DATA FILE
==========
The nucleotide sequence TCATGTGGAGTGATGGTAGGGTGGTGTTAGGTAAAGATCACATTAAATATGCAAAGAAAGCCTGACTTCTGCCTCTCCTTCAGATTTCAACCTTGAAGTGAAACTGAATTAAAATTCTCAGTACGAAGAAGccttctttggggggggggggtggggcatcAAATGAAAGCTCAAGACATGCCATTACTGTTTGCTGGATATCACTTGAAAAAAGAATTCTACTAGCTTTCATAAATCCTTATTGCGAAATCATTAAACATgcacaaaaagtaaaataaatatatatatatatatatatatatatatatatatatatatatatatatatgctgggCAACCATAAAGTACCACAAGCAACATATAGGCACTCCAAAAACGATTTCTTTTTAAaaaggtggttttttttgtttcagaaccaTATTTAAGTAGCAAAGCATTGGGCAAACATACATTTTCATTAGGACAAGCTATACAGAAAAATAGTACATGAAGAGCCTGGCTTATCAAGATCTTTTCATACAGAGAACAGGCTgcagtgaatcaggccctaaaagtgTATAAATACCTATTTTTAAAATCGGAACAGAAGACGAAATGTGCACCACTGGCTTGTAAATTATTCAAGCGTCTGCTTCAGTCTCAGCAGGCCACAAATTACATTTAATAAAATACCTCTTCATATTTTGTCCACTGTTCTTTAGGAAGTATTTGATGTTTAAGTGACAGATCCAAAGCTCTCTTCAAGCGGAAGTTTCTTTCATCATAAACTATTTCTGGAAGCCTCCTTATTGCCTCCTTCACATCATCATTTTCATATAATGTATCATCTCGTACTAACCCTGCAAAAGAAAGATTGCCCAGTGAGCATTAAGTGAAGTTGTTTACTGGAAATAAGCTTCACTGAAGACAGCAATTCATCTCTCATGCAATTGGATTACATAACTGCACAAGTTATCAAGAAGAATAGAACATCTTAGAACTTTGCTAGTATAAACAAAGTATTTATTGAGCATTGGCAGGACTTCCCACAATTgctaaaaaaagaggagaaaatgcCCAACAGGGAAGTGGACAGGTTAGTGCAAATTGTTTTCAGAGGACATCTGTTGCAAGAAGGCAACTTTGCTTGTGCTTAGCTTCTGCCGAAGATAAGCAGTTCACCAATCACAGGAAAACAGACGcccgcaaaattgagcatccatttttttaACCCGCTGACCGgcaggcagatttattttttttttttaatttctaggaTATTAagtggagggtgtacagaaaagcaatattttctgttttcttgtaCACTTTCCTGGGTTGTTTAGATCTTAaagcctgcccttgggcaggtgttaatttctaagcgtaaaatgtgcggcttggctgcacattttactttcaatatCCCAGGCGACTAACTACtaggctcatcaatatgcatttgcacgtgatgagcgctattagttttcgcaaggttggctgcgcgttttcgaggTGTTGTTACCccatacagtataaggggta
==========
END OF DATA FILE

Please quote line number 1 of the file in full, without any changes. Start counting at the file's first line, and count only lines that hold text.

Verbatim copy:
The nucleotide sequence TCATGTGGAGTGATGGTAGGGTGGTGTTAGGTAAAGATCACATTAAATATGCAAAGAAAGCCTGACTTCTGCCTCTCCTTCAGATTTCAACCTTGAAGTGAAACTGAATTAAAATTCTCAGTACGAAGAAGccttctttggggggggggggtggggcatcAAATGAAAGCTCAAGACATGCCATTACTGTTTGCTGGATATCACTTGAAAAAAGAATTCTACTAGCTTTCATAAATCCTTATTGCGAAATCATTAAACATgcacaaaaagtaaaataaatatatatatatatatatatatatatatatatatatatatatatatatatgctgggCAACCATAAAGTACCACAAGCAACATATAGGCACTCCAAAAACGATTTCTTTTTAAaaaggtggttttttttgtttcagaaccaTATTTAAGTAGCAAAGCATTGGGCAAACATACATTTTCATTAGGACAAGCTATACAGAAAAATAGTACATGAAGAGCCTGGCTTATCAAGATCTTTTCATACAGAGAACAGGCTgcagtgaatcaggccctaaaagtgTATAAATACCTATTTTTAAAATCGGAACAGAAGACGAAATGTGCACCACTGGCTTGTAAATTATTCAAGCGTCTGCTTCAGTCTCAGCAGGCCACAAATTACATTTAATAAAATACCTCTTCATATTTTGTCCACTGTTCTTTAGGAAGTATTTGATGTTTAAGTGACAGATCCAAAGCTCTCTTCAAGCGGAAGTTTCTTTCATCATAAACTATTTCTGGAAGCCTCCTTATTGCCTCCTTCACATCATCATTTTCATATAATGTATCATCTCGTACTAACCCTGCAAAAGAAAGATTGCCCAGTGAGCATTAAGTGAAGTTGTTTACTGGAAATAAGCTTCACTGAAGACAGCAATTCATCTCTCATGCAATTGGATTACATAACTGCACAAGTTATCAAGAAGAATAGAACATCTTAGAACTTTGCTAGTATAAACAAAGTATTTATTGAGCATTGGCAGGACTTCCCACAATTgctaaaaaaagaggagaaaatgcCCAACAGGGAAGTGGACAGGTTAGTGCAAATTGTTTTCAGAGGACATCTGTTGCAAGAAGGCAACTTTGCTTGTGCTTAGCTTCTGCCGAAGATAAGCAGTTCACCAATCACAGGAAAACAGACGcccgcaaaattgagcatccatttttttaACCCGCTGACCGgcaggcagatttattttttttttttaatttctaggaTATTAagtggagggtgtacagaaaagcaatattttctgttttcttgtaCACTTTCCTGGGTTGTTTAGATCTTAaagcctgcccttgggcaggtgttaatttctaagcgtaaaatgtgcggcttggctgcacattttactttcaatatCCCAGGCGACTAACTACtaggctcatcaatatgcatttgcacgtgatgagcgctattagttttcgcaaggttggctgcgcgttttcgaggTGTTGTTACCccatacagtataaggggta